Microbat

Microbat Introduction

All bats are flying mammals, not birds. Bats have been divided into two groups, microbats, which are small and use echolocation to find prey, and megabats, which are usually larger.

Most microbats eat insects; larger microbats sometimes eat lizards, snakes, and small birds. Only three species, living in Central and South America, feed on blood. Some leaf-nose microbats eat fruit and nectar.

Microbats live in every part of the world except the Arctic and Antarctic. Although they can carry disease, they are generally beneficial because they eat insects. Some microbats pollinate flowers and spread seeds.

 

Keywords to learn

Ultrasonic: Very high pitched sound waves that humans cannot hear


About Me

Hey Kids, my name is Morgan the microbat and I am very happy to meet you. Learn more about me and my species https://kids.nationalgeographic.com/

 

Key Data

  • Order:
    Chiroptera.
  • Lifespan:
    6 to 7 years.
  • Class:
    Mammalia.
  • Scientific name:
    Microchiroptera.
  • Mass:
    most weigh less than 1 ounce.
  • Length:
    1 to 6 inches.
  • Region Found:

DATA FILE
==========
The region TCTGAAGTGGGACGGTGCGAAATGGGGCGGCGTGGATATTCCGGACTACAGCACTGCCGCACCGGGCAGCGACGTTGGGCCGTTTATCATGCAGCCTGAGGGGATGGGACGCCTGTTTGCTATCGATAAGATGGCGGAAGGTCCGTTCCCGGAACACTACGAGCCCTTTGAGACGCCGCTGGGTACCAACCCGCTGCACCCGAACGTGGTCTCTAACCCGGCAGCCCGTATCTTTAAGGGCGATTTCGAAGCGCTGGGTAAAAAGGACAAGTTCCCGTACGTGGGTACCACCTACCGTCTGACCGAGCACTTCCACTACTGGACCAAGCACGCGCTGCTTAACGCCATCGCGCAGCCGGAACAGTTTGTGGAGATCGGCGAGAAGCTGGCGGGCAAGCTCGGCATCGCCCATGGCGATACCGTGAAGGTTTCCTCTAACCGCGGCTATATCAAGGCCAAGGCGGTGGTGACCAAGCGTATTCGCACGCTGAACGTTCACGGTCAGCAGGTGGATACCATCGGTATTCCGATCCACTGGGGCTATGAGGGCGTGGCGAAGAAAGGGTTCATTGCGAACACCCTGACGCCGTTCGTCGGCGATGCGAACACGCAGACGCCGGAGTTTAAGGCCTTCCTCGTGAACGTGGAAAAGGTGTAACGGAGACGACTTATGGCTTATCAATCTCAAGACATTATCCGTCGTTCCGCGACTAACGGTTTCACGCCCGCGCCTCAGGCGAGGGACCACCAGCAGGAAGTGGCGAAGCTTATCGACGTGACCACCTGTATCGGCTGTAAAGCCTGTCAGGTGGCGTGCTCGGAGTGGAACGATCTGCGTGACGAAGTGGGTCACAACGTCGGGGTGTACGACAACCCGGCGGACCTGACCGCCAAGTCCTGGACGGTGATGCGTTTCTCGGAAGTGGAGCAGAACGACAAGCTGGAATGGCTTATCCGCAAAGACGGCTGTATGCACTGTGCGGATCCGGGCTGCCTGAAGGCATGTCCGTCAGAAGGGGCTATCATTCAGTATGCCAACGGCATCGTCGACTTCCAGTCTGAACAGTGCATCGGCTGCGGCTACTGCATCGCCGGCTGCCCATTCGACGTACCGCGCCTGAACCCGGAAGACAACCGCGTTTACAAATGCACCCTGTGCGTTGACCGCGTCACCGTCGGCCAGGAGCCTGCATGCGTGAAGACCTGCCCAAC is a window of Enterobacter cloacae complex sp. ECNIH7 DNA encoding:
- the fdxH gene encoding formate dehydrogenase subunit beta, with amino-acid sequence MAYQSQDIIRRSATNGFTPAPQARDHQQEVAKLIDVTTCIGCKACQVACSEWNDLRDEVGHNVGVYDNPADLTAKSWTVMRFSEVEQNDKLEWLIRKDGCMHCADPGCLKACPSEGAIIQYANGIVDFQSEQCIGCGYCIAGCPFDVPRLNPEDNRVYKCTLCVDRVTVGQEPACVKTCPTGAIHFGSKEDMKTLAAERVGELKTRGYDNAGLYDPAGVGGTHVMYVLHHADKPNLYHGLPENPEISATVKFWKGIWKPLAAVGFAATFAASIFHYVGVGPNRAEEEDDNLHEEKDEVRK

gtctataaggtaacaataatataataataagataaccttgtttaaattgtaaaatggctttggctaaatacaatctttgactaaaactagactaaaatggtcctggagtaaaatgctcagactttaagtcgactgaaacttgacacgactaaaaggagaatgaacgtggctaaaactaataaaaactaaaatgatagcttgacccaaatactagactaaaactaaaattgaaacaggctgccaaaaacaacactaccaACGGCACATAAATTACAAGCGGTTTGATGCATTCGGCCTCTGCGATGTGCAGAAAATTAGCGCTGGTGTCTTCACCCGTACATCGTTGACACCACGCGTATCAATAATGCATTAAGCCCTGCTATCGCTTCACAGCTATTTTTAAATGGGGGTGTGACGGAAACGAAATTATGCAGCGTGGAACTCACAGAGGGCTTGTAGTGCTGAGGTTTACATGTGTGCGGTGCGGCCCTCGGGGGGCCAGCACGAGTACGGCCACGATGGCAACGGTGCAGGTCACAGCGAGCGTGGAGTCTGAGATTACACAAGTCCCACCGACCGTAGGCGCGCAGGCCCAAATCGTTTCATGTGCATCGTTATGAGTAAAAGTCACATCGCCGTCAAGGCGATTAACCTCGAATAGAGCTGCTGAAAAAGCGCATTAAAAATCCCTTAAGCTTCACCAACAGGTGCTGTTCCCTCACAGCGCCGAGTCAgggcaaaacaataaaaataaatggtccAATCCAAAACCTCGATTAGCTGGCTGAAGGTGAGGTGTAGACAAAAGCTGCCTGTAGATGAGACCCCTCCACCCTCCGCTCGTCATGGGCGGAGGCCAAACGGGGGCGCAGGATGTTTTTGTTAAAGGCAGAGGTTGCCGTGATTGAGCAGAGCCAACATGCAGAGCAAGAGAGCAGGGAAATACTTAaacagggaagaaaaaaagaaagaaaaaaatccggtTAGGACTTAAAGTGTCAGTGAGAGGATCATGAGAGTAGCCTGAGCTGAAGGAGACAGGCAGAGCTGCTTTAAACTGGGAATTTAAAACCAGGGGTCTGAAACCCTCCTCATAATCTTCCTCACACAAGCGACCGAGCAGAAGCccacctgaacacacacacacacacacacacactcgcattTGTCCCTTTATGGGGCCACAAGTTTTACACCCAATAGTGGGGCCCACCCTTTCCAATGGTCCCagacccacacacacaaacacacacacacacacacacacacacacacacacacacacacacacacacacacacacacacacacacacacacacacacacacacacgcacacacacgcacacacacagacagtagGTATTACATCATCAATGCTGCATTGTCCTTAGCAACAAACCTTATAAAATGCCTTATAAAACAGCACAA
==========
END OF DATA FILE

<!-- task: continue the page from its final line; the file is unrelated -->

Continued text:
Worldwide.
  • Population Status:
    Stable to endangered, depending on species.
  • Current population trend:
    Stable to endangered.
  • Diet:
    Insects, small animals, and blood.
  • Sexual maturity:
    11 year.

 

Microbats are not generally aggressive or dangerous however they can be if wounded and approached, and can be dangerous if bitten or in close contact as they can carry viruses.  As you have just learned, microbats are small, nocturnal bats. Now that you know more about the microbat by learning the key data above, be sure also to check out the fun facts. When you are finished learning the facts, try answering the questions in the Q&A corner on the bottom right side of the page

 

Download questions about the microbat here: Micobat (answers are on this page)

 

Teachers. For more in depth work sheets on microbats. Click on Kidskonnect Worksheets

 

Microbat Fun Facts for Kids

  • # 1. Microbats have small eyes and poor eyesight, but they have excellent hearing. They make squeaks and calls to find food through echolocation. The sounds bounce off objects, creating an echo. The bats listen for the echoes, which tell them where prey is.
  • # 2. Most microbats are nocturnal. They sleep during the day and hunt at night.
  • # 3. Some microbats live alone, but most live in colonies which can include thousands of bats. They can live in caves, trees, and even old houses or barns.
  • # 4. Some moths have learned to outsmart bats. They detect the bats ultrasonic squeaks and can stop moving their wings for a few moments, floating motionless in the air. When they’re not moving, the bats can’t hear them.

Q&A Corner

  • # 1. What do microbats eat?
  • # 2. Where do microbats live?
  • # 3. Are microbats dangerous?
  • # 4. How do microbats hunt?

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